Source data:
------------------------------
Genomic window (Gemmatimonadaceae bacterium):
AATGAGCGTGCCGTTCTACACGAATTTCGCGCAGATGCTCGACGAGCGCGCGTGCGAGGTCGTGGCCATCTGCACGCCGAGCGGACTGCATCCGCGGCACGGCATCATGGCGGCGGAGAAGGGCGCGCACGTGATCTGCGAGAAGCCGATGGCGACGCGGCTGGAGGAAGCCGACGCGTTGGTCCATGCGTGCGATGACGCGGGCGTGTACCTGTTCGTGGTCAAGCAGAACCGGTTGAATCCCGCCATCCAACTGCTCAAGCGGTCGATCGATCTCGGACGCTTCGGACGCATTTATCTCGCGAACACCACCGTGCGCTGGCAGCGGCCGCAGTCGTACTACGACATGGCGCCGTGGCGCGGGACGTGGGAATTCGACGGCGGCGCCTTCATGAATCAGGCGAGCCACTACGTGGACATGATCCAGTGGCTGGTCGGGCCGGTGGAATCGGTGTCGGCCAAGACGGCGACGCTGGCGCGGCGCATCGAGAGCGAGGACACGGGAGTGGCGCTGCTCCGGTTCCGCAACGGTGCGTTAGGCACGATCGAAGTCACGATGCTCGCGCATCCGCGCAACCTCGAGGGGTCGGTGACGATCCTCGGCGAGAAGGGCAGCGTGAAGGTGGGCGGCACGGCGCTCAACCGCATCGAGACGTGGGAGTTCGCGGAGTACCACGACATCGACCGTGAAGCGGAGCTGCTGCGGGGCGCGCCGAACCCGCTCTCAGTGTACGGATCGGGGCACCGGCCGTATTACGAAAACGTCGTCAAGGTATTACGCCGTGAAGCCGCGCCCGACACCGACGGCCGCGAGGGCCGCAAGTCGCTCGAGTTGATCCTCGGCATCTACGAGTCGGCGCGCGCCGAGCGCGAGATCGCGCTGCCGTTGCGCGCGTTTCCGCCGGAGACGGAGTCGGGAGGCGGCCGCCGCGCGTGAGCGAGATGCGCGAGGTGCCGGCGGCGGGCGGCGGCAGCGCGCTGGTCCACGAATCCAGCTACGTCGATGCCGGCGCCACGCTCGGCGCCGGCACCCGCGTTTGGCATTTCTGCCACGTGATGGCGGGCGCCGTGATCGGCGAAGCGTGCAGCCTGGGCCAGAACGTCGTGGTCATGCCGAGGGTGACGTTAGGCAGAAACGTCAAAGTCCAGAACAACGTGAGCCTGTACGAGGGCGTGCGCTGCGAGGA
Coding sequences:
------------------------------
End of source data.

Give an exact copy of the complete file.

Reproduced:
Genomic window (Gemmatimonadaceae bacterium):
AATGAGCGTGCCGTTCTACACGAATTTCGCGCAGATGCTCGACGAGCGCGCGTGCGAGGTCGTGGCCATCTGCACGCCGAGCGGACTGCATCCGCGGCACGGCATCATGGCGGCGGAGAAGGGCGCGCACGTGATCTGCGAGAAGCCGATGGCGACGCGGCTGGAGGAAGCCGACGCGTTGGTCCATGCGTGCGATGACGCGGGCGTGTACCTGTTCGTGGTCAAGCAGAACCGGTTGAATCCCGCCATCCAACTGCTCAAGCGGTCGATCGATCTCGGACGCTTCGGACGCATTTATCTCGCGAACACCACCGTGCGCTGGCAGCGGCCGCAGTCGTACTACGACATGGCGCCGTGGCGCGGGACGTGGGAATTCGACGGCGGCGCCTTCATGAATCAGGCGAGCCACTACGTGGACATGATCCAGTGGCTGGTCGGGCCGGTGGAATCGGTGTCGGCCAAGACGGCGACGCTGGCGCGGCGCATCGAGAGCGAGGACACGGGAGTGGCGCTGCTCCGGTTCCGCAACGGTGCGTTAGGCACGATCGAAGTCACGATGCTCGCGCATCCGCGCAACCTCGAGGGGTCGGTGACGATCCTCGGCGAGAAGGGCAGCGTGAAGGTGGGCGGCACGGCGCTCAACCGCATCGAGACGTGGGAGTTCGCGGAGTACCACGACATCGACCGTGAAGCGGAGCTGCTGCGGGGCGCGCCGAACCCGCTCTCAGTGTACGGATCGGGGCACCGGCCGTATTACGAAAACGTCGTCAAGGTATTACGCCGTGAAGCCGCGCCCGACACCGACGGCCGCGAGGGCCGCAAGTCGCTCGAGTTGATCCTCGGCATCTACGAGTCGGCGCGCGCCGAGCGCGAGATCGCGCTGCCGTTGCGCGCGTTTCCGCCGGAGACGGAGTCGGGAGGCGGCCGCCGCGCGTGAGCGAGATGCGCGAGGTGCCGGCGGCGGGCGGCGGCAGCGCGCTGGTCCACGAATCCAGCTACGTCGATGCCGGCGCCACGCTCGGCGCCGGCACCCGCGTTTGGCATTTCTGCCACGTGATGGCGGGCGCCGTGATCGGCGAAGCGTGCAGCCTGGGCCAGAACGTCGTGGTCATGCCGAGGGTGACGTTAGGCAGAAACGTCAAAGTCCAGAACAACGTGAGCCTGTACGAGGGCGTGCGCTGCGAGGA
Coding sequences: